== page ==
President Vladimir Putin has signed a law prolonging counter-sanctions against Western countries that have imposed measures on Russia. Restrictions will be in force until the end of next year, TASS news agency reports.
The move comes after the European Union extended last week its own sanctions against Russia, imposed in 2014 over Moscow’s conflict with Ukraine and the annexation of Crimea. The restrictions targeted finance, energy and defense sectors of the Russian economy.
In response to the EU sanctions five years ago, the Kremlin banned imports of certain agricultural products, raw materials and foodstuffs from Western countries that target Russia with sanctions. They include the United States, the European Union, Canada, Australia, Norway, Iceland, Albania, Montenegro, Liechtenstein, and Ukraine.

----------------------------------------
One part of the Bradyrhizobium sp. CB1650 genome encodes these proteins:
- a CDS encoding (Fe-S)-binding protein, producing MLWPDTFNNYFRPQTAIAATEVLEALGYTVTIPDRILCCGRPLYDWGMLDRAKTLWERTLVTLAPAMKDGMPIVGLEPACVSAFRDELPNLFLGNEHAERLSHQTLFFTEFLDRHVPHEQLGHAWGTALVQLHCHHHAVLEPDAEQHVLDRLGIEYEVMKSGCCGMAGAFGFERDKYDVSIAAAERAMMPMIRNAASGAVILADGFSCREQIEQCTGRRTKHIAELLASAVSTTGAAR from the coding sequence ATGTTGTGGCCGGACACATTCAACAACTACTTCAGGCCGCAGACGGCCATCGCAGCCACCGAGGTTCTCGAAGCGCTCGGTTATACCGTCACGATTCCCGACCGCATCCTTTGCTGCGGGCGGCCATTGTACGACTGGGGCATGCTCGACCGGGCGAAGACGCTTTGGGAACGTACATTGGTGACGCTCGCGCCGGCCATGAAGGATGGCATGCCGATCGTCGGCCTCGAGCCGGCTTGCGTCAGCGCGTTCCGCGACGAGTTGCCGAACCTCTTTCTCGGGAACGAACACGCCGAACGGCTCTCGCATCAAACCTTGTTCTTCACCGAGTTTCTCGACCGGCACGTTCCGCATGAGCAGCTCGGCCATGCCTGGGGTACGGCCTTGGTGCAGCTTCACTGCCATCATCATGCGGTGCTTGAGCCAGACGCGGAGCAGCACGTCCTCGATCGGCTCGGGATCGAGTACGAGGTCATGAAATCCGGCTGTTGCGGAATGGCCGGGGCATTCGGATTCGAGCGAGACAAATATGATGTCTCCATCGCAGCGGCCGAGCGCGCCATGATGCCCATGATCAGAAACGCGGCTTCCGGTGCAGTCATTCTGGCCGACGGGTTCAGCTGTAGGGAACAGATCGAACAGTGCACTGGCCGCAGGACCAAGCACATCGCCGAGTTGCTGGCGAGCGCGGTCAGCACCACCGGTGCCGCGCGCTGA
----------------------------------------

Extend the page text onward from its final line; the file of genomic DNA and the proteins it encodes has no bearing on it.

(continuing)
Meat and meat products, milk and dairy products, vegetables and fruits, and fish and fish products, were initially placed under the ban. Since November 1, 2016, the food embargo has been extended to salt, while on October 27, 2017, live pigs were added to the ban list, with the exception of purebred breeding animals, along with a range of meat by-products, with the exception of goods for the production of pharmaceutical products.
Talking about the sanctions during his annual Direct Line Q&A session last week, Putin said Western economic restrictions have deprived the Russian economy of $50 billion while the EU has lost $240 billion.
He pointed out that Russia has managed to benefit from Western economic pressure as it started phasing out imports and replacing them with domestically made products, even in sectors in which it did not have any experience.